8 Healthy Eating Tips for Crohn's Disease

  • Optimize Your Nutrition
    Optimize Your Nutrition
    Eating well is especially important if you have an inflammatory bowel disease such as Crohn's. Poor nutrient absorption, decreased appetite, and bouts of diarrhea can make getting good nutrition seem challenging at times. Finding the right variety of foods from all food groups—and learning those to avoid—can help optimize your nutrition while minimizing symptoms.

  • Man carrying full shopping basket in grocery store
    Reduce Symptoms, Promote Healing
    You might be surprised to learn that there's no evidence that certain foods cause Crohn's disease. But once you've been diagnosed, paying special attention to what you eat can go a long way toward managing flare-ups, promoting healing, and reducing annoying digestive symptoms.

  • lose-up-of-three-white-red-rose-wine-glasses
    Avoid Certain Foods During Flare-Ups
    Crohn's flares are never fun. Steering clear of certain foods may make them a little easier on your system. Things such as bulky grains, high-fiber foods, hot spices, greasy or fried foods, alcohol, and milk products may increase diarrhea and cramping during a flare.

  • Mixed race woman eating salad
    Eat Smaller, More Frequent Meals
    Another way to battle the abdominal discomfort of flare-ups is to eat smaller meals more frequently. Think five small meals (fist-sized portions) every three to four hours instead of the traditional three large meals a day. Using smaller dishes and bowls may help you adjust to eating less.

  • Consider a Low-Fiber Diet
    Consider a Low-Fiber Diet
    This diet may be helpful for Crohn's patients who develop a stricture, or narrowing, in their small intestine. Easy-to-digest foods that slow down your bowel movements include everyday foods like cooked vegetables, fruits, white breads, and meats. The goal is to eat less than 10 to 15 grams of fiber each day.

  • Get Enough Fluids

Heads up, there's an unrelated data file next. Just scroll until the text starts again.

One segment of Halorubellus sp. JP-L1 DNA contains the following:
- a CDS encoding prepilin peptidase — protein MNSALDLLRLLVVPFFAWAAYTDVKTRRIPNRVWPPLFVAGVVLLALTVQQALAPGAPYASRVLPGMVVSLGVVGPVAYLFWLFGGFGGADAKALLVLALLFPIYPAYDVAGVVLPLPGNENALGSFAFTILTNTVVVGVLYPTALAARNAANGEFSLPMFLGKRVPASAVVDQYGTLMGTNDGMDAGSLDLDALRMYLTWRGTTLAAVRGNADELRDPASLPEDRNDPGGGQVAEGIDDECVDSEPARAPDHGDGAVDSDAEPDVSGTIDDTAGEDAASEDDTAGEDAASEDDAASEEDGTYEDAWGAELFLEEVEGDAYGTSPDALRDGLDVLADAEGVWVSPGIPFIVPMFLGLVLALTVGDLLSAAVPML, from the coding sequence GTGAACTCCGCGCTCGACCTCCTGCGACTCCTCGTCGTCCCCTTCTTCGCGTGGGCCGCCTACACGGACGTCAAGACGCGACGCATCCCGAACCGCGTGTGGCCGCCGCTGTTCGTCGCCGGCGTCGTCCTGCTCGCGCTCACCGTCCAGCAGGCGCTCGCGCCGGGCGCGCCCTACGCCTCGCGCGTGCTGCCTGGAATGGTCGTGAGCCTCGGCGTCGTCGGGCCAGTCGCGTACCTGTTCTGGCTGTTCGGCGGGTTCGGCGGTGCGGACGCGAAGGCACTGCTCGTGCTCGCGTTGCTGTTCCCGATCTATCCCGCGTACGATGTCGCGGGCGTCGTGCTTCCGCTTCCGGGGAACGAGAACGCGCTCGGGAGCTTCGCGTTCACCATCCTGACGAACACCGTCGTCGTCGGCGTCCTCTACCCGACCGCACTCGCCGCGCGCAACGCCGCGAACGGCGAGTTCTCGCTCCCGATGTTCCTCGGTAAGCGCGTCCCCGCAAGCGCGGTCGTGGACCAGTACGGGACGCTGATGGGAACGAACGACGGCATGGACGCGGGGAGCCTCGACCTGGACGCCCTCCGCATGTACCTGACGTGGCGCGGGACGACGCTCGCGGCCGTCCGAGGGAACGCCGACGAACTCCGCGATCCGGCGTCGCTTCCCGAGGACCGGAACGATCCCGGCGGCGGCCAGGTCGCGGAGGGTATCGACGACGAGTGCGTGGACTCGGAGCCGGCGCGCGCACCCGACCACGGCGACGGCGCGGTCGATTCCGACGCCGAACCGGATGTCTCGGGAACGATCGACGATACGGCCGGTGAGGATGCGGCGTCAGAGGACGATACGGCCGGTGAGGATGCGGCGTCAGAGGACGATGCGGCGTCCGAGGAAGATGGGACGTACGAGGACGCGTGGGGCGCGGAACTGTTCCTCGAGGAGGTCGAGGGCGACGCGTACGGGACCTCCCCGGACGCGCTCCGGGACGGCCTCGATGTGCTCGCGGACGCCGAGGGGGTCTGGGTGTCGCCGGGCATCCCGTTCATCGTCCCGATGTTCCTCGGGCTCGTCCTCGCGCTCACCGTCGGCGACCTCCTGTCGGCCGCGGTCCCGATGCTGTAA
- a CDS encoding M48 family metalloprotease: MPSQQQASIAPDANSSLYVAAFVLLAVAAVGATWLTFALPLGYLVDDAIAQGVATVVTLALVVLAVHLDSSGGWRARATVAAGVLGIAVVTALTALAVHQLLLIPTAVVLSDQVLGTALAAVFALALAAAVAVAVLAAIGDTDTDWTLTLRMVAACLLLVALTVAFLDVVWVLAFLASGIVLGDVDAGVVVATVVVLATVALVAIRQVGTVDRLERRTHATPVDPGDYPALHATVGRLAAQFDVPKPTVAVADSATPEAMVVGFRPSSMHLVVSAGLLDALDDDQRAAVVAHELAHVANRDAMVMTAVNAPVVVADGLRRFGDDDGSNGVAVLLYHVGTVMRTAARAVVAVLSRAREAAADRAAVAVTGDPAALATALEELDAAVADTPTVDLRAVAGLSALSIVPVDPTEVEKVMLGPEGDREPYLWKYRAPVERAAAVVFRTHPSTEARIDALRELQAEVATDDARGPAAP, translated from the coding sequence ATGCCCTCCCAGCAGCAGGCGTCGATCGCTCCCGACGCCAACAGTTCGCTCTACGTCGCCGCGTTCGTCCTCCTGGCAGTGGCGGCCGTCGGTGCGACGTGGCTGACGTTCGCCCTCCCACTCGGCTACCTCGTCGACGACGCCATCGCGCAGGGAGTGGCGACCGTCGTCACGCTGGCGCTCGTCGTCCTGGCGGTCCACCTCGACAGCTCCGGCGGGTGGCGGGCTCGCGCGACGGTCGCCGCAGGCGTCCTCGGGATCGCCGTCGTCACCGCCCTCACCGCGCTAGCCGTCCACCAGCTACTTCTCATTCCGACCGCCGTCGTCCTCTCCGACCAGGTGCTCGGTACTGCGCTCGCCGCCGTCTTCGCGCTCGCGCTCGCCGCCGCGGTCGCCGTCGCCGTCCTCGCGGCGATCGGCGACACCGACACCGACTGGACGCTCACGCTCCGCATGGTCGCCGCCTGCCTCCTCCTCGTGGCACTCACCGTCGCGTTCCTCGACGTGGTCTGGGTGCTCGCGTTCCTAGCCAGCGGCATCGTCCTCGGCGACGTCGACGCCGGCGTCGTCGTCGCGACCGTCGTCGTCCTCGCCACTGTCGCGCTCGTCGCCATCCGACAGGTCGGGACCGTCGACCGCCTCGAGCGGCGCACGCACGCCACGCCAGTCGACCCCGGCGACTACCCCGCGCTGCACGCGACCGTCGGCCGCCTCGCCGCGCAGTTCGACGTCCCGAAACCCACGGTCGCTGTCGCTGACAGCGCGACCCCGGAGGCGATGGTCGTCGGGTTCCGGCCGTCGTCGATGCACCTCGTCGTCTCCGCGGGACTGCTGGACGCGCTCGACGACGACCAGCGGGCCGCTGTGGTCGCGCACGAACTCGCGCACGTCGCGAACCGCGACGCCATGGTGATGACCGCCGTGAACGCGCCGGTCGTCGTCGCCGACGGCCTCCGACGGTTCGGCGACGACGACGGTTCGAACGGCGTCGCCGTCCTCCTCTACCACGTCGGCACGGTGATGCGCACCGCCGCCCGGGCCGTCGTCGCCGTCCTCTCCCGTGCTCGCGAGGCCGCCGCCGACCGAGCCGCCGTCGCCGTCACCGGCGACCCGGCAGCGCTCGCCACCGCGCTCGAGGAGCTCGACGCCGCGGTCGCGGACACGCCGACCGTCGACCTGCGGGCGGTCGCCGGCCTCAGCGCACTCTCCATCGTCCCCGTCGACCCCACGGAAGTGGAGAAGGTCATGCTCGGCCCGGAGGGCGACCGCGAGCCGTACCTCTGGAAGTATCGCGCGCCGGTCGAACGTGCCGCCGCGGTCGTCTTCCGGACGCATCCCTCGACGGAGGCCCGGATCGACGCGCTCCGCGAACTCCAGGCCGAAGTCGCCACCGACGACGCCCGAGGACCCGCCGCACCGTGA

Get Enough Fluids
    Fluids are also important for optimal nutrition. Dehydration from chronic diarrhea can have serious effects on kidney function and create a feeling of weakness. Aim to drink one-half ounce for every pound of body weight each day. So if you weigh 140 pounds, try to drink at least 70 ounces a day.

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    Consider Vitamins and Supplements
    If you're not getting enough calories, vitamins, and minerals, your doctor may suggest a supplement based on the extent and location of your disease. Supplements can range from vitamins, such as B-12 and D, to high-calorie liquids. It's best to take vitamin supplements only on your doctor's advice.

  • Be Flexible
    Be Flexible
    There's no magic eating plan that works for everyone with Crohn's. Your diet should be tailored just for you. While eating patterns will likely change as your disease changes, consuming a healthy, well-balanced diet can go a long way in making the most of living with your disease.

8 Healthy Eating Tips for Crohn's Disease

About The Author

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  2. About Crohn's Disease. Crohn’s and Colitis Foundation of America. http://www.ccfa.org/info/about/crohns
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  4. Aminosalicylates. Crohn’s and Colitis Foundation of America. January 2009. http://www.ccfa.org/info/treatment/aminosalicylates
  5. Antibiotics. Crohn’s and Colitis Foundation of America. August 28, 2008. http://www.ccfa.org/info/treatment/antibiotics
  6. Biologic Therapies. Crohn’s and Colitis Foundation of America. September 8, 2008. http://www.ccfa.org/info/treatment/biologics
  7. Corticosteroids. Crohn’s and Colitis Foundation of America. Last updated: January 16, 2009. http://www.ccfa.org/info/treatment/corticosteroids
  8. Immunomodulators. Crohn’s and Colitis Foundation of America. January 16, 2009. http://www.ccfa.org/info/treatment/immunomodulators
  9. Types of Medications. Crohn’s and Colitis Foundation of America. http://www.ccfa.org/info/treatment/medications
  10. Facts About Crohn’s Disease. FDA. May 2, 2008. http://www.fda.gov/consumer/updates/crohnsdisease050208.html
  11. Inflammatory Bowel Disease. American Gastroenterological Association. April 2008. http://www.gastro.org/patient-center/digestive-conditions/inflammatory-bowel-disease
  12. Low-Residue Fiber Diet. MedlinePlus Medical Encyclopedia. U.S. National Library of Medicine. November 11, 2010. http://www.nlm.nih.gov/medlineplus/ency/patientinstructions/000200.htm
  13. Just Enough for You: About Food Portions. Weight-Control Information Network. National Institute of Diabetes and Digestive and Kidney Diseases. National Institutes of Health. June 2009. http://www.win.niddk.nih.gov/publications/just_enough.htm
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Last Review Date: 2019 May 24
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